You have a name?

My son was in day care for a year and a half before I decided to stay at home full time.

While dropping him off, I would talk with many parents. One woman was always saying goodbye to her son at the same time as me. The two of us hit it off right away, often trading parenting war stories and funny kid antidotes.

After I pulled my son out of day care, I saw her at an indoor play area. My husband had never met her so I went to introduce them and froze. What was her name?

She knew my name because I worked for a local newspaper and had a steady number of bylines. We would often talk about my stories because she read the publication.

The entire time we had known each other I had always just referred to her as Jason’s mom. I had never bothered to ask what her real name was.

Mortified and with my tail between my legs, I confessed my error to her. She laughed it off saying she didn’t mind to being known as her son’s mother.

“There are much worse things to be known as,” she said.

One recent morning, I woke up early to do some work before my kids got up. A bit bleary eyed, I checked my e-mail for messages.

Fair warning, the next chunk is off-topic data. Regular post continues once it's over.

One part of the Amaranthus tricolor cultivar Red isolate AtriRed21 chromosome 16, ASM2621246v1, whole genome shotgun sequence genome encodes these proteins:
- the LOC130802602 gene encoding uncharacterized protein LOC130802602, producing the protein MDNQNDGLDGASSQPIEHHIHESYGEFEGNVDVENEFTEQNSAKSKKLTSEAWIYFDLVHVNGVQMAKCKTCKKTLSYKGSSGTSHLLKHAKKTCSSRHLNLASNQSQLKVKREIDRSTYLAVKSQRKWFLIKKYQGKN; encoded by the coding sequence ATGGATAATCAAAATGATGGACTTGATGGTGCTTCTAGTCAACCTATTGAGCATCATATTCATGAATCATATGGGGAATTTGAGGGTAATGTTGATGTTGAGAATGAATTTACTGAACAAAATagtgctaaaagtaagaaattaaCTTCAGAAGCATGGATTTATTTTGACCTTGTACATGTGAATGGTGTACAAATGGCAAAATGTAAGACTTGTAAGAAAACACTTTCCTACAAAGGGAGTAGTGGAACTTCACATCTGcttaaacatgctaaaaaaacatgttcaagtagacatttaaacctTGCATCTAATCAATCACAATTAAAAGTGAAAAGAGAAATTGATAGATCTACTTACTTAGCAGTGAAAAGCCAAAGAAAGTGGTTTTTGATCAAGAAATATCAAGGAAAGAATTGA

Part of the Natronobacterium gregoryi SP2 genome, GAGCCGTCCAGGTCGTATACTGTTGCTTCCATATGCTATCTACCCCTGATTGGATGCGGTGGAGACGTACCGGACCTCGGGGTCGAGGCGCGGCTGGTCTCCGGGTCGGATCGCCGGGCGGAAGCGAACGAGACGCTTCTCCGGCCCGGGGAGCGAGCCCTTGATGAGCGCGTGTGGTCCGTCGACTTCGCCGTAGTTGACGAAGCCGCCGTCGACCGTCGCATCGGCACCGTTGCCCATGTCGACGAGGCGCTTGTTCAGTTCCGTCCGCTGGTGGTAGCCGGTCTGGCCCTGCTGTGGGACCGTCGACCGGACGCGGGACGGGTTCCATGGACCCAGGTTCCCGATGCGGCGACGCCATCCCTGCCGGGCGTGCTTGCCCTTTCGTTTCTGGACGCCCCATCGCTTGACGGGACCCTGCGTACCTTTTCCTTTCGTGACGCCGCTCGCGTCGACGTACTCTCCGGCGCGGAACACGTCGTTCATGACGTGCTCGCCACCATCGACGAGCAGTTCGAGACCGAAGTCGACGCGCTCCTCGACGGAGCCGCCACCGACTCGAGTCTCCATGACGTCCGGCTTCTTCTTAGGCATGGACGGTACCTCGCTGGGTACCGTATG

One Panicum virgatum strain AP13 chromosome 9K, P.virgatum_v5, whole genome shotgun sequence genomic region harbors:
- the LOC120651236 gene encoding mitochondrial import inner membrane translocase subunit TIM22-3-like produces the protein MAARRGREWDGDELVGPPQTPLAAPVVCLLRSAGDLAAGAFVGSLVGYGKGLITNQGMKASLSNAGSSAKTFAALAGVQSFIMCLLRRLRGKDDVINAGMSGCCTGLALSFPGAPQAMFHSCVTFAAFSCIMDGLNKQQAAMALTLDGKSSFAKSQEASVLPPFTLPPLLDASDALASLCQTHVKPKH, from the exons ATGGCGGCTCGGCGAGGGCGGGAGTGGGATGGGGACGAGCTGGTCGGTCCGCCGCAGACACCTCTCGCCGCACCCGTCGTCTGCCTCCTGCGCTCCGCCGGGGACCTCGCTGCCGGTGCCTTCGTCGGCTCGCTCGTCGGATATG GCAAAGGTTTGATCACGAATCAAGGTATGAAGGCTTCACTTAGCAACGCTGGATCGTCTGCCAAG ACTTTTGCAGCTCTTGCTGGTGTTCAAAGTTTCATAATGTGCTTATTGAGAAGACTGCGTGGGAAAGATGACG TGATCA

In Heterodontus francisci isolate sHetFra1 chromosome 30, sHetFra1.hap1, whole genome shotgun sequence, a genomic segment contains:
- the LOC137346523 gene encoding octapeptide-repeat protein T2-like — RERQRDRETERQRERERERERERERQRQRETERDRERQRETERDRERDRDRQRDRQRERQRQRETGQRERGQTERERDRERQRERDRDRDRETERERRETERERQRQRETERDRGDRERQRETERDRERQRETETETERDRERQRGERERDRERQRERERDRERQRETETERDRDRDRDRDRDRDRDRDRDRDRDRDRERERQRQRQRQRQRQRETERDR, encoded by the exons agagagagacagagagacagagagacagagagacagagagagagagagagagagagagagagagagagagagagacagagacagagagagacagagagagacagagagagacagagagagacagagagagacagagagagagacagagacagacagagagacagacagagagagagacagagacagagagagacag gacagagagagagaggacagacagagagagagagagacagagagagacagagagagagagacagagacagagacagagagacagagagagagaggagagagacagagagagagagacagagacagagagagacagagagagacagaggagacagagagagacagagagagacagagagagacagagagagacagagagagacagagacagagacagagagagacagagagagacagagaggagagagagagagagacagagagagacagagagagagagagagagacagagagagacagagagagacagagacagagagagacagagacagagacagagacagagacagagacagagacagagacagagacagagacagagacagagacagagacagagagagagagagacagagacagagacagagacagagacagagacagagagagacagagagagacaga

I had one from Facebook saying a woman whose name I didn’t recognize wanted to be my friend. I looked at the name and furrowed my brow. Who was that? I don’t know anyone by that name!

Just before I hit ignore, I looked at the picture. It was my son’s good friend’s mom.

I had her family over to my house for a play date and I shared intimate details of my life such as my battle with cancer five years ago. How could I not know this woman’s full name?

As I accepted the friend request, I made a vow. Sure, it’s fine to know someone as a child’s mother but I needed to dig deeper in the future. Sure, Jane Doe is Alex’s mother but she is probably many more things too.

As it turns out, she was a former teacher and coach. She helped launch a business and has two older sisters. Those are some pretty cool facts completely separate from her children.

So the next time you go to pick up your child from school or meet a new parent at the playground, remember while it’s great to be a parent, that is not the only part of a person.

By the way, names have been changed to protect my stupidity.

—Gina Gallucci-White writes from Frederick, Md.

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